At the same time, new 5G cellular networks have been installed. 5G networks require precise timing, typically in the range of 5-10ns. The key features of a modern GNSS timing antenna include multi-constellation and multi-signal support, eXtended Filtering (XF), strong multipath mitigation and high low noise amplifier (LNA) gain as long antenna cable runs are sometimes required. Ceramic patch antennas are commonly used for timing applications as they support multiband GNSS and strong multipath mitigation.
Navigation and positioning
Mobile phone navigation and positioning applications provided positions accurate to 5m. Self-driving cars and precision agriculture require an accuracy of 10cm or better. To achieve this level of accuracy, a high-quality GNSS antenna and receiver are required. In addition to high precision equipment, a GNSS corrections service is also required. Two of the most common correction methods are real-time kinematic (RTK) and precise point positioning (PPP). Both techniques rely on the antenna phase measurements.
To achieve positioning accuracy better than 10cm, the selected antenna must have a stable phase centre and have strong multipath mitigation to minimise phase noise and maintain phase lock. Ceramic patch and cross dipole antennas provide the accuracy and precision required for modern high precision positioning and navigation.
UAV-use has exploded over the past few years. What was once the domain of governments and large corporations is now accessible to land survey and remote sensing professionals. GNSS antennas for use with UAVs must support multi- constellation and multiband, have low weight, low power consumption, small size, and strong radio-frequency (RF) filtering.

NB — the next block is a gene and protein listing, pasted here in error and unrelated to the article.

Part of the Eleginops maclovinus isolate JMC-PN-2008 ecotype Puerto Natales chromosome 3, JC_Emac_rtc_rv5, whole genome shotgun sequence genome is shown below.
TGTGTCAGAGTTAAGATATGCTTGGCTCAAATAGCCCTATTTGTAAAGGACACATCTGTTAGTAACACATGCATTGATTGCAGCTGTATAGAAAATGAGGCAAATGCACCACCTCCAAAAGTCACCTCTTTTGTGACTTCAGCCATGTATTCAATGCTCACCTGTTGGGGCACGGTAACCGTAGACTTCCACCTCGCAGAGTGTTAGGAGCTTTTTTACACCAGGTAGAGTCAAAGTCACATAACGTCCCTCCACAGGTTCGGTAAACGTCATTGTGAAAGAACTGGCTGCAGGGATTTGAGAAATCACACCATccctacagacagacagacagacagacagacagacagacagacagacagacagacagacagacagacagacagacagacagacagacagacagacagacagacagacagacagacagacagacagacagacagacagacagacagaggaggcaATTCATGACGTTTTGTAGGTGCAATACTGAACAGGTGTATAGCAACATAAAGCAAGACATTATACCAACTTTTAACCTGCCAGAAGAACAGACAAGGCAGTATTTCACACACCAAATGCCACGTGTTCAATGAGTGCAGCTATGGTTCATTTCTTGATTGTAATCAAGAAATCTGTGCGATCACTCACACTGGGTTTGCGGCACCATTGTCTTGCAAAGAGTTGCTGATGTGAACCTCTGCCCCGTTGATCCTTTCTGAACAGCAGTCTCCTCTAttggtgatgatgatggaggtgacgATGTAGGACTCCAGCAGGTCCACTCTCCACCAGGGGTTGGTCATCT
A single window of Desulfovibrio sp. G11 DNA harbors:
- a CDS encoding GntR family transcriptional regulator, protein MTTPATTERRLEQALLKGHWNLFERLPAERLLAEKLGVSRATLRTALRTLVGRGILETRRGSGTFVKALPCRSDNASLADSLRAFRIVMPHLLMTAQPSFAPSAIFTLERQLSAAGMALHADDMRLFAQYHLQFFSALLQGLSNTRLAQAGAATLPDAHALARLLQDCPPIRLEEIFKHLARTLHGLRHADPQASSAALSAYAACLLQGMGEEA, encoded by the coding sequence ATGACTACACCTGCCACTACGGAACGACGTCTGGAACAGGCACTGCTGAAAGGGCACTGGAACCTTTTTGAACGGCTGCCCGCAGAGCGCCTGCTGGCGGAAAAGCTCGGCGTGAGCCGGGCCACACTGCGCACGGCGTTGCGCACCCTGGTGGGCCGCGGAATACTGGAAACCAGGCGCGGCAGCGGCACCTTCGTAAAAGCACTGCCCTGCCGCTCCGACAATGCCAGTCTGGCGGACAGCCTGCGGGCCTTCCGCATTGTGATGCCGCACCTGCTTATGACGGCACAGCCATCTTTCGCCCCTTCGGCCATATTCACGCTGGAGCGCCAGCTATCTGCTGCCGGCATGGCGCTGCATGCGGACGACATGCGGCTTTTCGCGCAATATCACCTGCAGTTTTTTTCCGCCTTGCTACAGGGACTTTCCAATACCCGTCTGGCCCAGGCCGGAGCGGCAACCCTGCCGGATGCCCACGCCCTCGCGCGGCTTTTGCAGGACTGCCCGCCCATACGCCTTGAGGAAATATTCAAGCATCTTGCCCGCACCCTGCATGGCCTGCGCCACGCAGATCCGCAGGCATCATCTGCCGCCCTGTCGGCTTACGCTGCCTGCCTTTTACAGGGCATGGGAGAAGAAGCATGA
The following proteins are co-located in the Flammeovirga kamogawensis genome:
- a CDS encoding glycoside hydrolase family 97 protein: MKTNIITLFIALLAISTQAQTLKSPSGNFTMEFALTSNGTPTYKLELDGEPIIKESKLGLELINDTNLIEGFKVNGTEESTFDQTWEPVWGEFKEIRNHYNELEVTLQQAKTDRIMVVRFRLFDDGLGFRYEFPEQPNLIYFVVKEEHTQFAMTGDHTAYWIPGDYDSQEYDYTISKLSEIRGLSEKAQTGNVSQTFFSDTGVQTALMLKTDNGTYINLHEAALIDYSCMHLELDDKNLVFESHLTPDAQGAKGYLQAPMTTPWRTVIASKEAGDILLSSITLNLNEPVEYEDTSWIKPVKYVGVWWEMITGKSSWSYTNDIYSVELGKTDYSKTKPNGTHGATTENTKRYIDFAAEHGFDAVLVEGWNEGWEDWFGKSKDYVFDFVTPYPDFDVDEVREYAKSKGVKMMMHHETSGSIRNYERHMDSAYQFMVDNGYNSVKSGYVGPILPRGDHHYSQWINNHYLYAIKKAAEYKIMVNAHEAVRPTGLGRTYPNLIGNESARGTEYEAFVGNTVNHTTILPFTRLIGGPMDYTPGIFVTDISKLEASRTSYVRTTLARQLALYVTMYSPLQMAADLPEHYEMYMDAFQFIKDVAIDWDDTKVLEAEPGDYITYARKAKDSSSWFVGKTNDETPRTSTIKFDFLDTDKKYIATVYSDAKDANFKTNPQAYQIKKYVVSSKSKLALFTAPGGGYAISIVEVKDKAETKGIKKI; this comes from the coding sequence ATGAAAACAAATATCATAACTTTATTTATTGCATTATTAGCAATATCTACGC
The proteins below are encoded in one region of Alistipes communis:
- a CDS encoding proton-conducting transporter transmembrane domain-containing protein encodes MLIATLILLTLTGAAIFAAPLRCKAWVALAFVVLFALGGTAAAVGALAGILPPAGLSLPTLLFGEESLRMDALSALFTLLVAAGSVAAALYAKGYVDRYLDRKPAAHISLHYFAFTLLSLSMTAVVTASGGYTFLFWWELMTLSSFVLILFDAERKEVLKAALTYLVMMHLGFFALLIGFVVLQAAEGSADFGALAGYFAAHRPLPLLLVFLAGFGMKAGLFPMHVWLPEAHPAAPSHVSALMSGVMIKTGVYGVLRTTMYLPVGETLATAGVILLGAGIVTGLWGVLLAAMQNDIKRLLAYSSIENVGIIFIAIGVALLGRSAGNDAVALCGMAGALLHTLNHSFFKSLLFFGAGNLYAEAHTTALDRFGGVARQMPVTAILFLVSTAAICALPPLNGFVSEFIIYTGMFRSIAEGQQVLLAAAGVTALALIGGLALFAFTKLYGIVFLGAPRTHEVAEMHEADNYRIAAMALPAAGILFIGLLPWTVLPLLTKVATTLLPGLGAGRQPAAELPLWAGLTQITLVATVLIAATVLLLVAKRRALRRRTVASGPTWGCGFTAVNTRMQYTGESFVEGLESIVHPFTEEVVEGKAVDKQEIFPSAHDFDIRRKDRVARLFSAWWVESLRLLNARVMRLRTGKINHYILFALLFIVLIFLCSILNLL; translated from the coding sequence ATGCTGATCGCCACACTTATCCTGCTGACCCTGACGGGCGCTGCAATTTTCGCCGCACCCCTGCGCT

Helical antennas are ideal for UAVs as they meet all the requirements listed above and do not require a ground plane to perform optimally. They have a radiation pattern that provides strong mid to low elevation angle gain, ensuring that the GNSS signal remains phase locked when the UAV rolls and pitches.
For larger, high-speed UAVs, a more aerodynamic profile is required. A housed or embedded ceramic patch antenna is ideal for this. To achieve optimal performance, a ceramic patch antenna should have a 10cm or 12cm ground plane. The ground plane can be metalised plastic, and if possible, it should be symmetric around the antenna element.
Land and geodetic survey
This demands the most precise and accurate GNSS antennas. Land survey rover antennas should have a phase centre variation (PCV) less than 5mm, and be physically small and lightweight. This form factor makes them ideal for RTK and PPP rover applications.
Geodetic grade antennas are used for continuously operating reference stations (CORS) and International GNSS Service (IGS) stations. Geodetic antennas are typically larger than rover antennas and have a 1mm PCV. As with all the antennas mentioned above, support for multi-constellation and multiband and strong RF filtering is required.
Iridium communication antennas are commonly classified as active or passive. An active Iridium antenna is used for receive-only applications, while a passive antenna can be used for active and passive applications. Ceramic patch, helical and crossed dipole antennas can be used for Iridium communication.
GNSS signals are broadcast RHCP and ground-based antenna should strongly receive RHCP signals and mitigate reflected multipath signals (LHCP). At the same time, since GNSS signals are spread over a wide band, a GNSS antenna must have wideband support. An antenna’s local environment must also be considered as signal reflections and near band and in- band radio frequency noise can severely affect the quality of the received signal.
Ken MacLeod is product line manager, antenna products at Tallysman (www.tallysman.com)